The life of fellowship extends also to the deceased members who intercede with the Father. Their memory is a spur to live the missionary vocation with generosity. At the notification of a member’s death each priest celebrates a Mass in suffrage, preferably in community. The deceased missionaries are remembered during the Eucharistic celebration or another community prayer on the anniversary of their death
The history of our Institute, like that of others, comes to us through little mission cemeteries. Plain crosses on humble graves show the passage of God in those distant lands. The history of the Comboni Missionaries finds its starting point in the small mission cemeteries of Africa. It is the ancient story, often heard and often forgotten, of the grain of wheat which dies under the soil to give life to new growth. Visiting mission cemeteries one has the feeling of witnessing a real miracle: the miracle of lives which, though buried in the earth, continue to live. It is the miracle of those people who believed when all had lost faith, who hoped against hope. A tombstone inscribed with two dates, that of birth and that of death. Two dates which, in most cases, cover a short period of time. Dates which dust and time may wear away but which are the footsteps of God in that land. Such are the sand-covered graves of the first missionaries who ventured into the heart of Africa. Such are the desecrated graves of Maximillian Ryllo, of Daniel Comboni and of his missionaries in Sudan and the forgotten graves of hundreds of men and women who chose to consecrate their entire lives to the mission till death.
Faith in the face of death
Comboni continues to be an example of faith for us, in the face of difficulties, sufferings, disease and death itself.
During the final months of 1881 the frequent deaths of his missionaries wounded the heart of Daniel Comboni. Seven of them died of malaria fever within days of each other. They all died very young. Some were not long ordained. He himself describes the situation: “The other day we celebrated the office and the Requiem Mass for a most dear missionary of mine who died recently and whom I myself ordained priest, the Polish Rev. Mattia Moron. Even before we took away the catafalque the news came of the death of another of my missionaries, Rev. Antonio Dobale, who died of typhoid fever at El Obeid. Yesterday morning we celebrated Requiem Mass for him. Just as we had concluded the ceremony I received the news that Sr. Maria Colpo, a member of my Institute, had passed away in a saintly and heroic manner. What am I to do?” (cf. S 7151-52)
Faced with suffering, anguish and death, Comboni turns to faith and the crucified God: “If we could see the reason why God works thus, we should have to praise and bless him because thus is good… Pray for us that we may be happy and resigned in bearing the cross on which Jesus died”.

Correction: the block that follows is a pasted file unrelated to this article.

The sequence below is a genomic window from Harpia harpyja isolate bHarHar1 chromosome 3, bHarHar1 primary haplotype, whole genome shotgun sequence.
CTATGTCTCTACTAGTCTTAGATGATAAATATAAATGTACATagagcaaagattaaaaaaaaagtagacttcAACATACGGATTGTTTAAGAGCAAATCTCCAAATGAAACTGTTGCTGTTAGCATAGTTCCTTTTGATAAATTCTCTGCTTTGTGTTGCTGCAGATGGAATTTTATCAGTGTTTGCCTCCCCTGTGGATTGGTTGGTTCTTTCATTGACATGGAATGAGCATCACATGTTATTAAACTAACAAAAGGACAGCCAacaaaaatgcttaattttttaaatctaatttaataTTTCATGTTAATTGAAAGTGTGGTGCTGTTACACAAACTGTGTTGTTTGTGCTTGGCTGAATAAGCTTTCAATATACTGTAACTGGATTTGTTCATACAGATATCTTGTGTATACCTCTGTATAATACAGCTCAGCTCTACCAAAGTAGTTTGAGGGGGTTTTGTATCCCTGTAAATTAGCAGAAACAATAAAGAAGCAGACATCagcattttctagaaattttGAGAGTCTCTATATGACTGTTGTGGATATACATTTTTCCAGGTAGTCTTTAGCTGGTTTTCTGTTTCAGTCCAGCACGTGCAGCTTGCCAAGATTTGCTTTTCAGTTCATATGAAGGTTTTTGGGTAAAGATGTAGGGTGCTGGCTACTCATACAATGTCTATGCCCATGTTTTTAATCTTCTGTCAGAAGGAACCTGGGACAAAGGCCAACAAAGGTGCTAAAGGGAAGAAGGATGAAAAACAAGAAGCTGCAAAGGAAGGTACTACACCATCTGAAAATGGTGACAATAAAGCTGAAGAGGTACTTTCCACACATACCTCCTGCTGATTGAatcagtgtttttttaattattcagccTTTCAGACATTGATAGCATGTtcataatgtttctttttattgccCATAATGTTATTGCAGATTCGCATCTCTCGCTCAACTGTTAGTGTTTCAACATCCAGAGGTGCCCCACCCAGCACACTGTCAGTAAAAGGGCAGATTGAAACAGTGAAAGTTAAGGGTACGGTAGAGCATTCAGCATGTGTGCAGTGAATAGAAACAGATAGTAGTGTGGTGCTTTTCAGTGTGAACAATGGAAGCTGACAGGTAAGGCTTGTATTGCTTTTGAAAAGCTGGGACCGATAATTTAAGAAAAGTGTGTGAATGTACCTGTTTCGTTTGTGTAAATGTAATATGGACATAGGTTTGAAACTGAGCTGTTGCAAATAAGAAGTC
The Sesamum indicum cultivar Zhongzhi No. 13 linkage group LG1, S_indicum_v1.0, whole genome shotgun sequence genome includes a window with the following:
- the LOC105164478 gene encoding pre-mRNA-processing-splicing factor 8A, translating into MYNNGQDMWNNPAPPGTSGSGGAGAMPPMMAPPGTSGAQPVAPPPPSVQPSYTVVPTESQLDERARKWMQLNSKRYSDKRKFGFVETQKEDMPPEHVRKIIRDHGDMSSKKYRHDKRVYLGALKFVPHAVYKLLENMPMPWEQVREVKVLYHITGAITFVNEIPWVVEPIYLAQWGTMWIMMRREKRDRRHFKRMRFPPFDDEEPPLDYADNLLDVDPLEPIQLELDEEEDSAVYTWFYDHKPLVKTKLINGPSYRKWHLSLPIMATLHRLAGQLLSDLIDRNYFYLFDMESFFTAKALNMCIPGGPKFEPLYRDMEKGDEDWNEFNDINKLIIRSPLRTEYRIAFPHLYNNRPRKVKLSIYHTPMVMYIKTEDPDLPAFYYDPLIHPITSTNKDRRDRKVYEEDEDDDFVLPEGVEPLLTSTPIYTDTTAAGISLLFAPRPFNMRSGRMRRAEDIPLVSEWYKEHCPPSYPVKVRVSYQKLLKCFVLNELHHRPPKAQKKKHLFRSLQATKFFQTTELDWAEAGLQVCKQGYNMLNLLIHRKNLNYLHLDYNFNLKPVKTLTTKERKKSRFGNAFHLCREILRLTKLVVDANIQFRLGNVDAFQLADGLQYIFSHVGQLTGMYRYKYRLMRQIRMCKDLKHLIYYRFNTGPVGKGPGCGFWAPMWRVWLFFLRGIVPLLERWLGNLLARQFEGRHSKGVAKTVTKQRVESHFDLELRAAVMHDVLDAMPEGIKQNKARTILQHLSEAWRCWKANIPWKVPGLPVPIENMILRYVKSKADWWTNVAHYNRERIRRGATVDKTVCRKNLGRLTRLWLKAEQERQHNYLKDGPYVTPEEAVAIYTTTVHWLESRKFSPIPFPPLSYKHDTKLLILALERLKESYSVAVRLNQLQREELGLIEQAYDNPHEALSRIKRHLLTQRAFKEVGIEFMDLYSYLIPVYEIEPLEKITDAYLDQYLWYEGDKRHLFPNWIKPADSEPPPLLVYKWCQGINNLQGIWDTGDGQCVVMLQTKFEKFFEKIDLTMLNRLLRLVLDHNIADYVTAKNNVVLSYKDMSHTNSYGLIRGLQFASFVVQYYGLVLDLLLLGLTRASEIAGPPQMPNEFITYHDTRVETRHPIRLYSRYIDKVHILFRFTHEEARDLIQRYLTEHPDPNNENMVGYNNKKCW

Since 1881 the list of our deceased confreres has grown and it now numbers more than a thousand. Those names are the history and the sacred memory of our Institute. Each name is a missionary chapter in the history of our Comboni family. Each day, as we read the names of our deceased confreres, we must thank God for the life, the vocation and the mission accomplished by each one. Each name is sacred. Each name speaks to us of our life as Comboni Missionaries and the goodness of God towards us.
Every day, as we remember our dead, we are brought to contemplate the marvels which God has done through men at once fragile and holy.
Renewing our consecration
Remembering our dead means above all renewing our common consecration to God. Every deceased confrere reminds us that it is worth while persevering and “risking” one’s life for the mission of God. Comboni himself speaks of the grace of “knowing how to lose one’s life in order to gain it”.
It was always the desire of Comboni to end his days in a missionary land. The thought of dying in Africa strengthened his apostolic spirit: “I would feel it a great loss”, Comboni wrote to his friend Fr. Arnold Janssen, “and I would be ashamed of it, if I could not die in Africa, because the soldier must die on the battlefield, fighting” (cf. S 5829).
To die in a missionary land is the desire of an authentic missionary of faith. To die and to become the seed in the place where one has worked, so that human beings may become more human and the Christians more Christian. The missionary knows that his consecration is total. To consecrate oneself to the poorest and to the least presupposes giving without limit, including death. “The missionary”, Comboni recommends to his candidates, “must be a perpetual sacrificial victim, destined to work, sweat and die, without, perhaps, seeing any fruits from his labours... The missionary must cultivate this attitude: to keep one’s eyes fixed on Jesus Christ (...) frequently renewing the offering of himself to God” (cf. S 2721-22).
Renewing our communion
The missionary is an instrument of life, especially after his death as a faithful servant.
When we remember our deceased confreres and relive their memory, in that very moment we draw from the vital source of our existence.
It is a mutual experience of “regeneration” of the mystery of the Resurrection of Christ. At that moment we “are there” for them through prayer and memorial while they “are there” for us through intercession and the brotherhood of the common missionary vocation. It is as though we “maintained” each other in the etymological sense of holding each other by the hand (manu tenere), participating together in the life and events of the Comboni mission. With them we celebrate the memory “of our roots, the origins and development of our history”. This vital co-participation helps to renew and reinforce our ties as a missionary family. It is the communion of saints in Christ.
1 November 2005
Fr. Teresino Serra, mccj